In all of my years as an educator, I’ve been deeply committed to my own professional learning and have always found so much joy in sharing, connecting and supporting others in their own learning journey.
Whether it be tech-integration or leveraging media literacy as an enabler of culturally relevant teaching and learning, I’m a firm believer in the power of professional development in that it allows educators to to rumble with their own vulnerabilities all while unlearning and relearning in service to students and their school communities. Although, professional learning can come with cynicism induced armour, it’s urgent to embrace change with time and patience in order to respond to the every changing K-12 landscape.
As someone who came to teaching with a film and digital media background at the onset of Web 2.0, I’ve strived to create learning that speaks to the power of storytelling and empowering students to engage in learning beyond the walls of the classroom. Whether in class nurturing students to create film and digital content to supporting teachers in harnessing transferable multi-modal digital skills, I’ve worked to shape conversations that explore what teaching and learning really means while recognizing the importance of global competencies, digital citizenship and global connectivity. This is all to say that learning must go beyond the textbook in order to provide students with the resiliency to adapt and respond to change.
This brings me to my own work pertaining to storytelling and digital portfolio design as a mode for students to create, curate and connect with meaning and purpose. Looking to this past year of COVID impacted learning has reaffirmed that schooling is less about “content”. and more about skills and process.
Deep learning occurs when students are empowered to reflect on what they have learnt, their next steps, who they are as people all while “showing what they know” in ways that extends beyond their classroom or school. All of this becomes further enriched when students are empowered to set goals, self-regulate and are given authentic opportunities to engage with goal setting and descriptive feedback in order to master learning rather than content.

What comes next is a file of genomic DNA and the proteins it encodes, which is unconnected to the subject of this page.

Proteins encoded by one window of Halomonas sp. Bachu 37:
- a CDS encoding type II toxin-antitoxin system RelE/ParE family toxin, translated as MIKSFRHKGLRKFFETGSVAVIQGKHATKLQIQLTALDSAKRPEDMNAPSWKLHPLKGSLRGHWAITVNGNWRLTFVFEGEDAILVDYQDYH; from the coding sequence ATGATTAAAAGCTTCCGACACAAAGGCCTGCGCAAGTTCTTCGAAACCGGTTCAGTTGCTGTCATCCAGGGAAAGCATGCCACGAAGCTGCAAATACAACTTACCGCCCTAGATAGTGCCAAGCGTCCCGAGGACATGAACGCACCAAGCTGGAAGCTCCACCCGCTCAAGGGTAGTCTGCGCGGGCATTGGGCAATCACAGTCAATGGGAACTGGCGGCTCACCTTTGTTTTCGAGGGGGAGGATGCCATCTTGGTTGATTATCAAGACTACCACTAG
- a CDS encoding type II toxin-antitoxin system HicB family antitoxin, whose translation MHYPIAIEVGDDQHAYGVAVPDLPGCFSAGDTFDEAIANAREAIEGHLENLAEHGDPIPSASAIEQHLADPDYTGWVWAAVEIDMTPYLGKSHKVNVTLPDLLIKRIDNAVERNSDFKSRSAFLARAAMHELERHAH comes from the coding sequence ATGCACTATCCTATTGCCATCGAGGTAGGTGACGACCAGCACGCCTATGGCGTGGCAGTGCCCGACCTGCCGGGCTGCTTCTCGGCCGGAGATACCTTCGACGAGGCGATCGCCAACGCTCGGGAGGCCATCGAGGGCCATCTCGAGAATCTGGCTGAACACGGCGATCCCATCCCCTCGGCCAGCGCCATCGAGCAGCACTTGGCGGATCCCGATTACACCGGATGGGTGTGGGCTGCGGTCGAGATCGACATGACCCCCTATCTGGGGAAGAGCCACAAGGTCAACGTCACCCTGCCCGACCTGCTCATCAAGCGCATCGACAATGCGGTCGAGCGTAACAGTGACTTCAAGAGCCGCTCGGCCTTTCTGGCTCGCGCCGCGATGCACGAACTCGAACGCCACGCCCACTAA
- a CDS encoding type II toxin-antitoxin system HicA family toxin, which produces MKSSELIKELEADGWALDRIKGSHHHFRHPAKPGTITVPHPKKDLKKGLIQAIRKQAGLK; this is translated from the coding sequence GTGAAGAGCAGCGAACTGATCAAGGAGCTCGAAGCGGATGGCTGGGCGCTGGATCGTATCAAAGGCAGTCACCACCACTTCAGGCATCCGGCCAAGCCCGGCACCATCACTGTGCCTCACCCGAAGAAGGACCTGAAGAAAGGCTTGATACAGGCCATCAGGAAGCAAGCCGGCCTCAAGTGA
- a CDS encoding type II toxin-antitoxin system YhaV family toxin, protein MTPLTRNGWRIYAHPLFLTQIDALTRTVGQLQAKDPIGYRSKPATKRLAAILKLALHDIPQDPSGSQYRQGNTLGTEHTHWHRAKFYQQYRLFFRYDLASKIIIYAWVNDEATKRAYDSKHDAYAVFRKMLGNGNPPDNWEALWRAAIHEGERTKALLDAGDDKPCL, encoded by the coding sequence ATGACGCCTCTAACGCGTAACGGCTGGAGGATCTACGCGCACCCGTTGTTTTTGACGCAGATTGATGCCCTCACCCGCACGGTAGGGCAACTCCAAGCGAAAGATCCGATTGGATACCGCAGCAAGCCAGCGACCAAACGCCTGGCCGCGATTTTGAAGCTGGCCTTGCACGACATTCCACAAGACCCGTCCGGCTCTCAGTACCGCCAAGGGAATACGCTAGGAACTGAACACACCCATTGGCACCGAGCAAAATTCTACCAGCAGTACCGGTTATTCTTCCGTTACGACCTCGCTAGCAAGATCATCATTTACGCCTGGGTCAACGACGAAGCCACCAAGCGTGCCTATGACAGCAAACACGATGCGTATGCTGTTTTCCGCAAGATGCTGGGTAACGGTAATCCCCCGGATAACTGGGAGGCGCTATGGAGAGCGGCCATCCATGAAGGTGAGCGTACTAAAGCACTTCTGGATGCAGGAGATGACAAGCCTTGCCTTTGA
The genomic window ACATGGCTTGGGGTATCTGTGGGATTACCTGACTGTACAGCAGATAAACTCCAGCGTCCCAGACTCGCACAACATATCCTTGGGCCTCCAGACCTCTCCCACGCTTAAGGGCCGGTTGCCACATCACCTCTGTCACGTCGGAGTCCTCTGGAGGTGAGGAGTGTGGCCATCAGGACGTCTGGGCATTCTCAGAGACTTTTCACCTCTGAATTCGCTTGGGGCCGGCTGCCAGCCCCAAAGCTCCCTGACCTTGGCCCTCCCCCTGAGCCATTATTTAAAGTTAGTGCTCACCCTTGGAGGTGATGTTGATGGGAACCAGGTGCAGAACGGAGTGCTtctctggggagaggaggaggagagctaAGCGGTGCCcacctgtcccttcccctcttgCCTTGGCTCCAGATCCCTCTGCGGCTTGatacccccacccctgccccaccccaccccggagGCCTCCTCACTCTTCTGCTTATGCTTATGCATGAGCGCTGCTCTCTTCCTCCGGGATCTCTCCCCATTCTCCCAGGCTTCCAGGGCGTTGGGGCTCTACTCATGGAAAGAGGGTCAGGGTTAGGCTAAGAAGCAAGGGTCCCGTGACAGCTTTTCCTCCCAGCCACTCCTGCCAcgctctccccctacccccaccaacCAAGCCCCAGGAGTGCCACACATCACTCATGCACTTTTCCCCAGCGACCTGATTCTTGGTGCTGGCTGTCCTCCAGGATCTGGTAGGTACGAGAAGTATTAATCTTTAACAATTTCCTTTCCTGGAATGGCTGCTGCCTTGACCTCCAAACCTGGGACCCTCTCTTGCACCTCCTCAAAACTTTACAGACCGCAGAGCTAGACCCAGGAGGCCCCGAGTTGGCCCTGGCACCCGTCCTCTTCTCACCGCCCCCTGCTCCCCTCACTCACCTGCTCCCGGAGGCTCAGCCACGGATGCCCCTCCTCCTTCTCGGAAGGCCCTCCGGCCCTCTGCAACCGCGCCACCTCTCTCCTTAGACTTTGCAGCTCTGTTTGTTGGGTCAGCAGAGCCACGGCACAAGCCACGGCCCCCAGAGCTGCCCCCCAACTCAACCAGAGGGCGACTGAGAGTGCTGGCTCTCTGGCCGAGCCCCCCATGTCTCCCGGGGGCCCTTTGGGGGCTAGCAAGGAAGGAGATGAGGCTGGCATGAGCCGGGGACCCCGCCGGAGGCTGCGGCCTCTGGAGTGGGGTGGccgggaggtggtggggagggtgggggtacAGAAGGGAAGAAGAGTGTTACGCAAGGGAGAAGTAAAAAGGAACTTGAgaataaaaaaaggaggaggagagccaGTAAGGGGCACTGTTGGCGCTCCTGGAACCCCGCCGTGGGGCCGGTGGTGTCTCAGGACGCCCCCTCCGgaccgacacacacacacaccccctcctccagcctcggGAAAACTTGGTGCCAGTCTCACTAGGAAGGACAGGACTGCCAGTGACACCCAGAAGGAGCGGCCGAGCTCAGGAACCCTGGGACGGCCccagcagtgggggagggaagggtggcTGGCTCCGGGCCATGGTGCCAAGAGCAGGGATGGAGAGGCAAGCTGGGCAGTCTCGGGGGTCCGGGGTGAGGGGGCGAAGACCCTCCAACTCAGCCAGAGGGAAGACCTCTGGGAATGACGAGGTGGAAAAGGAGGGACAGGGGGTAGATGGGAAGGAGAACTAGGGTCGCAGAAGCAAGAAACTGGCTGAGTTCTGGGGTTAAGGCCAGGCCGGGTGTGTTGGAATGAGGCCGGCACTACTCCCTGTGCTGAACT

The Ontario Ministry of Education Executive Summary titled What We Heard – Well Being in our Schools, Strengths in Our Society notes “promoting well-being, achieving excellence, ensuring equity, and enhancing public confidence” are the goals for renewed vision for Ontario education.” For this to truly happen, students must be mobilized as responsible citizens who understand their peers, have the ability to share their story and who have the transferable skills needed to be be responsive and active citizens. Ultimately, this doesn’t occur through obtaining marks but rather process. As such, the learning journey is more critical now than ever.
Looking ahead, I’ll be sharing these ideas with OAPCE Ontario as part of a webinar which will be launched on their website mid-May. This webinar will provide parents and caring adults with an authentic overview as to why digital portfolios matter and how to support their children at home engage with Creating Pathways to Success – The All About Me Portfolio (K-6) and the Individual Pathway Plan (7-12). Whether it be creating a student Instagram account or a comprehensive digital portfolio, this webinar will provide authentic perspective and practice.
Excitingly, as part of the webinar I will be sharing recent conversations I’ve had with my former students Vincent Pham currently entering his third year at the University of Toronto and Ryan Dizon, currently entering his fourth year at Schulich School of Business at York University. These two learners, share reflections on how their portfolios have helped shaped deep learning and unique opportunities in school in beyond.
Here’s a sneak preview featuring Vincent Pham who chat with me about his experience with portfolio curation.
Create, Curate, Connect: Why Digital Portfolios Matter will land on OAPCE’s website mid-May.
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